What is Sin

Written By:  Robert Brinsmead

Such a lot to say about sin. Oh for the brevity of President Cooledge (or was it Hardinge), the man of few words.  He went to church one day, and upon returning, his wife who did not attend that day asked him, “What did the the Reverend preach about today, dear?”  Pres. Sin.

Wife:  And what did he have to say about sin?

Pres:  He was agin it!

The historical Jesus seemed to avoid the word “sin” from his vocabulary. The Greek word simply means missing the mark, falling short etc.  I have nothing against the word in that sense, but in religion it generally takes on a cultic meaning where sin becomes a defection from the cultic norm or the cultic defining point.  With a Muslim, eating ham is a big sin and the Muslim who is known to eat it is judged, shunned or in other ways estranged from the community. If you are an SDA, for instance, not believing in 1844 as a significant issue in the Bible, or not keeping the Sabbath is a matter of apostasy.  If you are a JW, taking a blood transfusion is the really big sin. What happens is that in the cult there is a tendency to strain at gnats and swallow camels.  The really big sins that relate to neglect of fellow man, lack of kindness and compassion, to be judgmental etc don’t even register on the sin Richter scale, but breaking the cultic defining points are elevated to distort ethics – or living and acting in a way that expresses being truly human.  Sin in this context becomes a pre-occupation with false guilt.
It’s a bit like Crocodile Dundee saying in his famous movie NY scene of being held up by petty criminal holding a knife.  Dundee smiles and says, “That’s not a knife” then he pulls out a whopping machete thing from behind his pants and says, “Now that’s a knife!”  So what I am really saying is, “That’s not a sin…now that’s a sin.”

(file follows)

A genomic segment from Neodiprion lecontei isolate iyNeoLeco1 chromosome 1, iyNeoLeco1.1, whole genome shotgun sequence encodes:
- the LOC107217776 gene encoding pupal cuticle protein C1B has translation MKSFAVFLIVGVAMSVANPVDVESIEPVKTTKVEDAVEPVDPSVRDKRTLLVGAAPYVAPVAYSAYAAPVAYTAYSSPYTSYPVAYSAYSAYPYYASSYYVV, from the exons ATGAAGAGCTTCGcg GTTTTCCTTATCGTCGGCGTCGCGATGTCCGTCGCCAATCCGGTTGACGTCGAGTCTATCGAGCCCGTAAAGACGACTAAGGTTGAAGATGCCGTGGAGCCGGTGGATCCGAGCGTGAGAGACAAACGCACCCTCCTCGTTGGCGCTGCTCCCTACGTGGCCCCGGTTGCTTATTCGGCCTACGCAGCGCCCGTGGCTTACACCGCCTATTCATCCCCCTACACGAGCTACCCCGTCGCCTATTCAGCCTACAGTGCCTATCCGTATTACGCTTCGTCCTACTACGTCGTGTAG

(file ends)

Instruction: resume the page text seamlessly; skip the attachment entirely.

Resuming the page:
Jesus had better figures of speech to put sin in context when he spoke of the speck in the eye versus a 4 x 2 in the eye, a gnat versus a camel.  The word nomos (law) in the NT means religion. Sanders points how how this was linguistically true in Koine Greek – and it clear enough that that is so according to the book of Galatians.  In Romans 7 Paul declares that law/religion produces all  manner of evil desires. He goes on to say that it causes him to do the thing he hates and not do what he longs to do. I suppose that whatever gets your attention gets you!  Thus, beware the person who appears to be obsessed to the point of always railing against something – that is what he is very liable to do – hence the moral defections of certain tele evangelists.
Thus Paul, the sting of death is sin and the strength of sin is the law, meaning that nomos/religion does not cure sin but gives it wings and makes it strong. The only thing that can counteract the power of sin is unconditional love/generosity.  eg. According to Paul, the tenth commandment, covetousness, sums up all sin or the essence of all sin. God’s unconditional love and incredible generosity can kill this cancer of covetousness stone dead because the one who has been opened to God’s generosity has nothing left to covet.  But the negative gives more freedom.  If I say, you shall not wear a blue garment, then it means that you can wear anything else, and has more freedom than saying, You shall wear a blue garment, which gives no such wide freedom.  Of course Eve just had to try the forbidden tree even though all the rest had no such restrictions placed upon them.

Then again, another insight in the NT is that sin is all caused by the fear of death – think about that one for a bit!  Take away the fear of death = taking away the power of sin.